A Recession in Galvanizing Leadership

So far in this presidential campaign, both sides have managed to do an excellent job of bashing each other. Both President Obama and Gov. Mitt Romney have pulled out the negative campaign ads, debate zingers, and attack-dog advocates in efforts to make their opponent look unelectable, unqualified, and undesirable.

It’s working, but sadly, both sides are, as a result, underwhelming the American electorate. This is most notably truth with those undecided voters that do not have a team to cheerlead for over the course of the next two weeks.

That begs the question: in this time of dealing with the aftermath of the Great Recession (while on the verge of the financial cliff and sequestration), who is best equipped and most likely to end the greatest recession we currently face in politics today – that of inspirational and galvanizing leadership?

On the heels of the 2008 win for then-Sen. Barack Obama, the hope was that, in addition to the political capital that the new president would need to spend in order to turn around the nation’s economy, this inspirational rags-to-riches politician would be able to use his political and personal charisma to reverse the luster that America felt domestically (as jobs were being lost by the thousands each month) and internationally (as President Bush was having shoes thrown at him in his final days in office).

Over the course of the past four years, we have seen – both through no fault of Obama’s own (e.g., the incidents of racism coming from opposition party officials in Tennessee and Montana, among others) and through his own miscalculations and missteps (e.g., the hyper-partisanship of the stimulus and healthcare reform packages as well as his flip-flops on issues such as the Bush tax cuts in December 2010) – that President Obama has not been the inspirational unifier that was promised by Sen. Obama during the 2008 election season.

In a time when America is in need of an infusion of long-lasting hope and optimism for their economic, employment, educational, and national security futures, Obama has been incapable of providing much of anything on the campaign trail other than a litany of re-warmed lines attempting to make Romney out to be the newest and richest version of Republican presidential candidates in the mold of President George W. Bush or Sen. John McCain.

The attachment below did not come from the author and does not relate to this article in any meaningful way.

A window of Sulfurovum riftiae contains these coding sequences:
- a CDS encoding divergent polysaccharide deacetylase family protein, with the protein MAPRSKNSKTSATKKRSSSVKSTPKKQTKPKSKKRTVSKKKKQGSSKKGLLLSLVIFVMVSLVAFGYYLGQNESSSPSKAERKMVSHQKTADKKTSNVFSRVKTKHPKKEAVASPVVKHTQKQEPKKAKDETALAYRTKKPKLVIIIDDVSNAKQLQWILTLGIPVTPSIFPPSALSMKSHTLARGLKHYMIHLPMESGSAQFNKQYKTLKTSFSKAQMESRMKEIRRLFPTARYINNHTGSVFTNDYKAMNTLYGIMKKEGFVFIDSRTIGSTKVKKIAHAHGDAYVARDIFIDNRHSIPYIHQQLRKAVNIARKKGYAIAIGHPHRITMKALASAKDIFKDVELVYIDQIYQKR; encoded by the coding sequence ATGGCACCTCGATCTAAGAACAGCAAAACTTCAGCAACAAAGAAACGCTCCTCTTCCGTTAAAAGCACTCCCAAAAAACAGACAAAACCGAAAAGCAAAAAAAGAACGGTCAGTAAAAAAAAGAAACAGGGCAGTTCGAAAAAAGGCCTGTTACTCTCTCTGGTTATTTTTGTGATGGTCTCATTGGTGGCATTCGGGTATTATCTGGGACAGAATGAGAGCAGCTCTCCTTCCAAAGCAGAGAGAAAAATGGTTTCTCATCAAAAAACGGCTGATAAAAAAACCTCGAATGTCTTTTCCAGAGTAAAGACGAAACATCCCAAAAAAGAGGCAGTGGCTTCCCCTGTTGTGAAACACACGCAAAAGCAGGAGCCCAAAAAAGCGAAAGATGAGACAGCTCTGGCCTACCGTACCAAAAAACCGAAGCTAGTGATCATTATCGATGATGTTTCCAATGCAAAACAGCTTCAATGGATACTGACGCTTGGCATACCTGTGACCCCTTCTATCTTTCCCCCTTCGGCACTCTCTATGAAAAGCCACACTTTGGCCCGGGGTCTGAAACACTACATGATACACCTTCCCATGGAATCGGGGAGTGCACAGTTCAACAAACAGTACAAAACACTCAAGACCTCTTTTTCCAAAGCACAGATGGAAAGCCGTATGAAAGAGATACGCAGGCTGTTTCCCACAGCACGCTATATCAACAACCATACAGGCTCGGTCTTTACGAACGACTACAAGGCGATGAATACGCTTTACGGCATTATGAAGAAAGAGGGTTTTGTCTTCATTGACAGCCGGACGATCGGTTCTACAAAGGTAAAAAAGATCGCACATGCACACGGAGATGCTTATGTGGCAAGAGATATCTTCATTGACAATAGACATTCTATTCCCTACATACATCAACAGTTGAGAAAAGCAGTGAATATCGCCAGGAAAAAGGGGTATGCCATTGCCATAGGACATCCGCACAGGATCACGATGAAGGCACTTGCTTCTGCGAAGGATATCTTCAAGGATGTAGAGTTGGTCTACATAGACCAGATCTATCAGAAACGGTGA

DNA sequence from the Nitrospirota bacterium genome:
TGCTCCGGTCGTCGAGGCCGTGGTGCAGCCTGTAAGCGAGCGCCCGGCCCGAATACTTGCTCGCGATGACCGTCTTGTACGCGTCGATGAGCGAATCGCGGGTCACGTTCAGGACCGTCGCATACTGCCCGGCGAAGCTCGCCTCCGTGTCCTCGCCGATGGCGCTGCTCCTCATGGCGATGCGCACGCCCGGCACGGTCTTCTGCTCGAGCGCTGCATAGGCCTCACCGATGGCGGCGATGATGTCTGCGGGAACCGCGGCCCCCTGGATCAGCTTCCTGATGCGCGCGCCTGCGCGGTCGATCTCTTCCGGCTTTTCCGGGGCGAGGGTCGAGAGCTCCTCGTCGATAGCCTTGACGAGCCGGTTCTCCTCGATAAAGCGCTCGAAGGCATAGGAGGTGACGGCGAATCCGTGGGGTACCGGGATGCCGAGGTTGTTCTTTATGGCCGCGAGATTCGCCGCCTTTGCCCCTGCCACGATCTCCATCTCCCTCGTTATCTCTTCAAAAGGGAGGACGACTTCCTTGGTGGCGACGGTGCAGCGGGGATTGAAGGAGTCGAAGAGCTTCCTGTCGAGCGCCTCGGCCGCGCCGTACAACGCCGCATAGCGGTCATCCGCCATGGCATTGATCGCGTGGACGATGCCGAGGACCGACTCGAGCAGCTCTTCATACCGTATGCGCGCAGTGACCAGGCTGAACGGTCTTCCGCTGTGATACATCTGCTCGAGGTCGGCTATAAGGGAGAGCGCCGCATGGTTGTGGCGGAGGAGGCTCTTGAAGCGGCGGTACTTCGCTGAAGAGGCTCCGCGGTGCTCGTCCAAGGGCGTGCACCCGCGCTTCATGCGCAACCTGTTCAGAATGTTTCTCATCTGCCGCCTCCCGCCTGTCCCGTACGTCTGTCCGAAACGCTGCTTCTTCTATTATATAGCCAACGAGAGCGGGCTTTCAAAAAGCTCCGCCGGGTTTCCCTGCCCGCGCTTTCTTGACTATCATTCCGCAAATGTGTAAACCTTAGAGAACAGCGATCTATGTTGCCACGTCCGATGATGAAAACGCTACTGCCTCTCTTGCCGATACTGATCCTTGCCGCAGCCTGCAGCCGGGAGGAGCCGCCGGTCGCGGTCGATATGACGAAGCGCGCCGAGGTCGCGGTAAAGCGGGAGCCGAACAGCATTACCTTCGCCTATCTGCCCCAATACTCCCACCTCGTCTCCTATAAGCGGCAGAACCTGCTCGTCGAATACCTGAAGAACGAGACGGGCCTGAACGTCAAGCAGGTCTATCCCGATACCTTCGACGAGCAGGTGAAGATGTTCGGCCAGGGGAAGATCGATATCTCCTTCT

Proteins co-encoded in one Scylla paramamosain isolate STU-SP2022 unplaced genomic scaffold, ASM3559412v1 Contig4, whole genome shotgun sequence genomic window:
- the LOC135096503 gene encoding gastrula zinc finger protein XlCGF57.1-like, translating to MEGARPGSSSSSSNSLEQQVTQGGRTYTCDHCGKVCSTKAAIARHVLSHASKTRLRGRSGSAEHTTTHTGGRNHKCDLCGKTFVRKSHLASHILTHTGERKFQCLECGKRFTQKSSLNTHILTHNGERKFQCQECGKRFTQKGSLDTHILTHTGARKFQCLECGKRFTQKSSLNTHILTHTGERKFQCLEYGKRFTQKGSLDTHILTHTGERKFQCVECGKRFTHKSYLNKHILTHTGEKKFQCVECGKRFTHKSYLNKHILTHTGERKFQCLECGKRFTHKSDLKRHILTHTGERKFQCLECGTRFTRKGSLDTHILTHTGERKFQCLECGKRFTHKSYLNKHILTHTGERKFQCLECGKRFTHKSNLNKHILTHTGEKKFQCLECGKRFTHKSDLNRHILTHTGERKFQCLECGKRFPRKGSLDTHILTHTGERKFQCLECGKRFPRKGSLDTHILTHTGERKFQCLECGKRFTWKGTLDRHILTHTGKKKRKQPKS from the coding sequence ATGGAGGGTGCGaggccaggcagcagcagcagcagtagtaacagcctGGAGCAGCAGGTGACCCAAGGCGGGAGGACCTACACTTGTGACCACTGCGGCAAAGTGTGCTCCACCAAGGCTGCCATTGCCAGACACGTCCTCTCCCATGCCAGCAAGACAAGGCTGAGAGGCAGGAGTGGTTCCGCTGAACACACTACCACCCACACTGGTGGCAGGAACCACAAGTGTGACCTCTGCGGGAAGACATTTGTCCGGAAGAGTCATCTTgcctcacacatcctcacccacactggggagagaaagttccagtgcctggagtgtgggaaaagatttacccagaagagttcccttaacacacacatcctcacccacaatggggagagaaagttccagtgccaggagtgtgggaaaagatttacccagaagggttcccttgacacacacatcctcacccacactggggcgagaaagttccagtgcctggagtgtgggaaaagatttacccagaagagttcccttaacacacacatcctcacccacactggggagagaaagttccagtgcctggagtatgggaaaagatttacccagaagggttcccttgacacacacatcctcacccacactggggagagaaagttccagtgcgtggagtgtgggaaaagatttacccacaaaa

Yet, despite the opportunity to fill this leadership void left by the incompleteness of Obama’s four years, Romney has yet to project the image of a unifying, comforting, and amendable leader that can masterfully resurrect the needs found throughout a diverse America.

Talking about tax cuts for all Americans does not resonate when it comes from a candidate that has been caught disregarding the 47 percent of Americans that are not paying income taxes or who are struggling in this recession.

Talking about helping the middle class does not resonate with a swath of voters that have found themselves out of the middle class after years of losing home equity, job opportunities, or sustainable wages. Despite being governor of a state that includes Boston, Romney has failed to talk to a diversity of Americans on a regular basis, instead choosing to stick with the red state, red meat, consultant-driven strategy that hopes to pluck off just enough electoral votes to squeak out a presidential victory.

Now, Americans – and notably those of us in struggling urban areas – are stuck asking: who will inspire, be historic, and elevate the American standard once again?

For all of the rhetorical talk of American Exceptionalism, neither candidate has spoken with the presidential poise and American statesmanship on a consistent enough basis to energize this deeply-wounded nation. Presidents are required to be more than just economic managers, masterful politicians, or victors in specific battlefield endeavors.

They must also advance the American Dream through the power of their personality. They must ignite greatness that spread throughout the nation through their presence in the White House. Those that effectively occupy the Oval Office in today’s America must have the moxie and focus necessary to galvanize Americans past the social, economic, and geopolitical challenges that the nation faces under his or her direction.

The inspirational nature of a president is the fuel to unite a divided congress, heal a broken political system, and spark new waves of innovation and creativity where apathy and blandness currently reign. Reagan did that with the 1970s economy and the Cold War.

Eisenhower and Kennedy did that by taking on civil rights issues in the Deep South and confronting the Soviet threat as well. Lincoln did that while the blood of his citizens and the hopes of maintaining the United States of America spilled on battlefields. Obama was supposed to be that figure in 2008, yet has failed to meet that bar after four years.

Romney has yet to project an image of connecting with many voters past traditional conservative voters. Despite the debates, campaign ads, and colorful rhetoric, until a presidential figure emerges to meet -and perhaps elevate – the standard of national leadership, our nation will collectively continue to limp along in this economic “recovery”, even as we wait to recover from our continue void in long-lasting, galvanizing, and history-changing leadership.

LENNY MCALLISTER is an internationally-recognized political commentator and public speaker featured on several national and international outlets including BET’s “Don’t Sleep! Hosted by TJ Holmes”, Canada’s CBC and Sun News Network, CNN, and Sirius-XM Radio. His new book, “Spoken Thoughts of an Amalgamated Advocate in Today’s America” is now available electronically on Kindle and in paperback on Amazon.com . Catch Lenny’s “The McAllister Minute” regularly on The American Urban Radio Network.